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Tips & Advice - Going to the Dentist

To ensure that your child has the best chance to develop strong and healthy teeth you should encourage them to Establish a proper oral hygiene routine when they are young.

Along with brushing your child’s teeth twice a day, the British Dental Association recommends taking them to see a dentist every six months. These visits should be positive events, rather than something that your child dreads, so it’s important to help your child feel at ease about going to the dentist.


  • Before talking to your child about a trip to the dentist, think about your own feelings about dentists. Children pick up easily on adults’ emotions, so try not to pass on any of your own anxieties to your child. A routine check-up should not be something for your child to fear.

  • Explain to your child about what a Dentist does and how they help us to keep our teeth healthy.

  • Talk about the importance of having healthy teeth and gums.

  • If possible, start taking your child to the dentist when their first tooth appears, at around six months old, so that they get used to the dentist’s. However, don’t worry if you haven’t done that. You could start by taking your child along to watch when you’re having a routine dental appointment so that they know what to expect.

  • If your child is nervous about the visit, encourage them to take a favourite toy along with them or reassure them that you will be there or that they can sit on your knee.

  • The idea of someone looking into their mouth, and perhaps using a bright light or strange equipment might be frightening. Discuss with your child what will happen during the visit – sitting on a big chair, opening their mouth wide and the dentist counting their teeth.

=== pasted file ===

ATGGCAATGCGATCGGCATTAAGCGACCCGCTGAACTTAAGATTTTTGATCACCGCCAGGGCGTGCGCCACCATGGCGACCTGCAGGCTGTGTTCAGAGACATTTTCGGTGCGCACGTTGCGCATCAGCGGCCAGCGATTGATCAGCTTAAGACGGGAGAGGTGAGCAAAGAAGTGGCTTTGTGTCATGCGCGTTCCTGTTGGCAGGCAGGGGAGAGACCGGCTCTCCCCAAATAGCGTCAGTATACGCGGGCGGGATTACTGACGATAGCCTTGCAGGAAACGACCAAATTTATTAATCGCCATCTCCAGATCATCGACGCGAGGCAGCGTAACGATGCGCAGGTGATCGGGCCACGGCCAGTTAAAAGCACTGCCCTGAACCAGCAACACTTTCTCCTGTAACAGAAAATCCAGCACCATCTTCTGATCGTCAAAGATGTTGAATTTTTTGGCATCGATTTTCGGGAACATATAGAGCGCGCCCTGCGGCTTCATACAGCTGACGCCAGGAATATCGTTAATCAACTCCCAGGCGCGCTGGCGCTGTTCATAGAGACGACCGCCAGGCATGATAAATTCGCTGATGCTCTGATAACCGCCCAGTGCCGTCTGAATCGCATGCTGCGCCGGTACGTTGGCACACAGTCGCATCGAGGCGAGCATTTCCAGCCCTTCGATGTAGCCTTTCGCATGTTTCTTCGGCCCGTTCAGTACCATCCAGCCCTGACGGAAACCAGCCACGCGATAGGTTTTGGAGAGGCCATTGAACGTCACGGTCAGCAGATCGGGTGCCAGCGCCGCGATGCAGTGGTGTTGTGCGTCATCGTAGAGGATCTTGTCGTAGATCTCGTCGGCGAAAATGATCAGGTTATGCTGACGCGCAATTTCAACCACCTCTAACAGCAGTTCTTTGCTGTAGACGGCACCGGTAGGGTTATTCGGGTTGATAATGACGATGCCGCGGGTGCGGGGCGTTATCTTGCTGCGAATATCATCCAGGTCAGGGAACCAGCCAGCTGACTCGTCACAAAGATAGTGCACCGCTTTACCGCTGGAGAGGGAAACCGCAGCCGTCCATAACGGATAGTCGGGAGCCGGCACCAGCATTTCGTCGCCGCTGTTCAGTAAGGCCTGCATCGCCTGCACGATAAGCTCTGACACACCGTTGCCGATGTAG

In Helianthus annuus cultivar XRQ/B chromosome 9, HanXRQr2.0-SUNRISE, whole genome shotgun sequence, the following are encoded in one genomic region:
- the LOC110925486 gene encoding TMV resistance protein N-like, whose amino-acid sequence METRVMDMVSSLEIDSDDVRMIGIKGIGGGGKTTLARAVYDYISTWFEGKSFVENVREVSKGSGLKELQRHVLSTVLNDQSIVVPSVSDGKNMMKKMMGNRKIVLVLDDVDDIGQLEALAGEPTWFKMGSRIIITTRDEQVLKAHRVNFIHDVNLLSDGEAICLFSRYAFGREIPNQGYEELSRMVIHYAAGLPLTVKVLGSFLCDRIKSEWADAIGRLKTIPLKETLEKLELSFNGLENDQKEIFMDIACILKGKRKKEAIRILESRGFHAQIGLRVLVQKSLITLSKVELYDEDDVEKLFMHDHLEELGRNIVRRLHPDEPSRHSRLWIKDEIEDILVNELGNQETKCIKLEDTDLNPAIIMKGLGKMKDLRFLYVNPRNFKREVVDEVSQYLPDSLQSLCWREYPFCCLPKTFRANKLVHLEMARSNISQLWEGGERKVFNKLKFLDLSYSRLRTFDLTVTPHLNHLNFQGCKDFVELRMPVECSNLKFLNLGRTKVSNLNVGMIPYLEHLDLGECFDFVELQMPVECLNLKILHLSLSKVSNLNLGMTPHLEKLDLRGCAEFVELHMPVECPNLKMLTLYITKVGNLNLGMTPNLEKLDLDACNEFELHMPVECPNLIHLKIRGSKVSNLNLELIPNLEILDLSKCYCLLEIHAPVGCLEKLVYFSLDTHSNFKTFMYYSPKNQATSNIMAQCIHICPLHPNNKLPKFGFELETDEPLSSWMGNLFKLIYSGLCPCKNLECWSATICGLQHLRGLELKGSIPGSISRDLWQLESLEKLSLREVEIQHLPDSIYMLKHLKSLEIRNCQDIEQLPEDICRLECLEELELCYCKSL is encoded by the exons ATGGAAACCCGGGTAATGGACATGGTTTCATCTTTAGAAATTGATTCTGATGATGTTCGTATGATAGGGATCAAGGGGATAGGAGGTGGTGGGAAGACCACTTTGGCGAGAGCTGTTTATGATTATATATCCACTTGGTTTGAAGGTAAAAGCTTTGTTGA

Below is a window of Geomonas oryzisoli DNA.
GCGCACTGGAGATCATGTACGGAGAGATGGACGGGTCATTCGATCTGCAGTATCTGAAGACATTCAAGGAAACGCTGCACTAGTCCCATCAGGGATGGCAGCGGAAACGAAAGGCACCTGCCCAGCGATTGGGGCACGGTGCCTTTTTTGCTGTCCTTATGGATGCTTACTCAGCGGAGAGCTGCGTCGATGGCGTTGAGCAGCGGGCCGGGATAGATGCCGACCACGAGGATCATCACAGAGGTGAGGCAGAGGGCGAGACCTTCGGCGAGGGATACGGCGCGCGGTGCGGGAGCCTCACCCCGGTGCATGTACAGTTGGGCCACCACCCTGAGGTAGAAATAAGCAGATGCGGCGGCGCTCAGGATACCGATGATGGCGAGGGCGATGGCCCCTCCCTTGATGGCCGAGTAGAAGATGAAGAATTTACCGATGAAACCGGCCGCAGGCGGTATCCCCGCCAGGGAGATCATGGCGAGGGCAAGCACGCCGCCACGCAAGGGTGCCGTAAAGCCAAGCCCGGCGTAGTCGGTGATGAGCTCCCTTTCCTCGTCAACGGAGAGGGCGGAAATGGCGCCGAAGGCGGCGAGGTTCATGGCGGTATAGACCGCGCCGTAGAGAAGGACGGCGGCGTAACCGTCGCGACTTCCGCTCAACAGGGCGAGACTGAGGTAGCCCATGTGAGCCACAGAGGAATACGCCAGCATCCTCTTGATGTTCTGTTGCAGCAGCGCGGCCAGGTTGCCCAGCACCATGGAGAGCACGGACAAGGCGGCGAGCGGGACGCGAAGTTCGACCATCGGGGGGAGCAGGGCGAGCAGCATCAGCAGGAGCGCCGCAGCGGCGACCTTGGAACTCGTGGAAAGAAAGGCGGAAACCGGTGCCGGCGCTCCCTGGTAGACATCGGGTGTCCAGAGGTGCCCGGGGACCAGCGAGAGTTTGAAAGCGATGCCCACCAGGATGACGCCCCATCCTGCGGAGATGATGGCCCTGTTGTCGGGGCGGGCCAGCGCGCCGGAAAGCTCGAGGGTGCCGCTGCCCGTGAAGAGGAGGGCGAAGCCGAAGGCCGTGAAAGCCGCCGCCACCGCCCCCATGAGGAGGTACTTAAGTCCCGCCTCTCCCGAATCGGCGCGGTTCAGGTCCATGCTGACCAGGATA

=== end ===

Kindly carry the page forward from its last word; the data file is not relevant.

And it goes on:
• Use story books or pictures to help your child understand.

  • Make sure you keep any conversations positive – avoid using words such as ‘drill’, ‘extractions’ or ‘fillings’.

  • Prepare any questions you’d like to ask before you go to the dentist – perhaps you want reassurance on cleaning your child’s teeth or appropriate milestones for tooth growth.



A trip to the dentist can be a great learning experience for young children. Covering all 7 areas of learning:

Understanding the world-Going to the dentist will help your child understand that there are people whose job it is to help us in our day-to-day lives. It will also make them more aware of the different roles that people have. Having a positive visit to the dentist can help take a child’s fears away and will help towards them feeling at ease when they need to be seen by other medical professionals.

Language development- Going to the dentist is a great opportunity to introduce new key vocabulary specific to the dentist visit, such as ‘enamel’, ‘jaws’, ‘surgery’, ‘hygienist’ and ‘appointment’.

Maths- Talk about how many teeth your child has and how the dentist counts them, count how long you need to keep your mouth open for. You could introduce the concept of time by discussing how you have made an appointment and how that means you need to be at the dentist for a certain time.

Personal, Social and emotional- Opportunities to interact Going into a new place can make your child shy, so don’t force them to speak to the people. However, they may want to say hello or goodbye to the dentist, or help you to make a follow-up appointment.

Physical development- Personal hygiene Discussing what our teeth are used for – eating, talking, smiling – and why it is important to look after them will help your child to understand personal hygiene routines. Explain how not looking after our teeth can result in tooth decay, which is when a tooth gets a hole in it. This can link to keeping our bodies healthy by being careful about what we eat and drink.

literacy- You can share books about visiting the dentist together and read the books and magazines in the waiting area. You can also look at the posters on the walls.

Expressive arts and design- Singing songs about the dentist and drawing pictures about your child’s experience.



Visiting the dentist may inspire your child to learn more about people whose job it is to help us. So, talk to them about other people in the community who help us to stay safe and healthy, such as the emergency services, opticians, doctors and refuse collectors. Perhaps look out for open days at the local fire station. Take the opportunity too to remind your child about the links between healthy  teeth and healthy eating – and explain why we should avoid eating or drinking lots of sweet and sugary things.

Great books to support your Child:

Going to the Dentist by Anne Civardi

Designed to introduce young Children to the unfamiliar situation of visiting the Dentist in an amusing and friendly way.

We're going to the Dentist by Marion Cocklico

This novelty book with a sweet story has fun flaps to lift and mechanisms to move.

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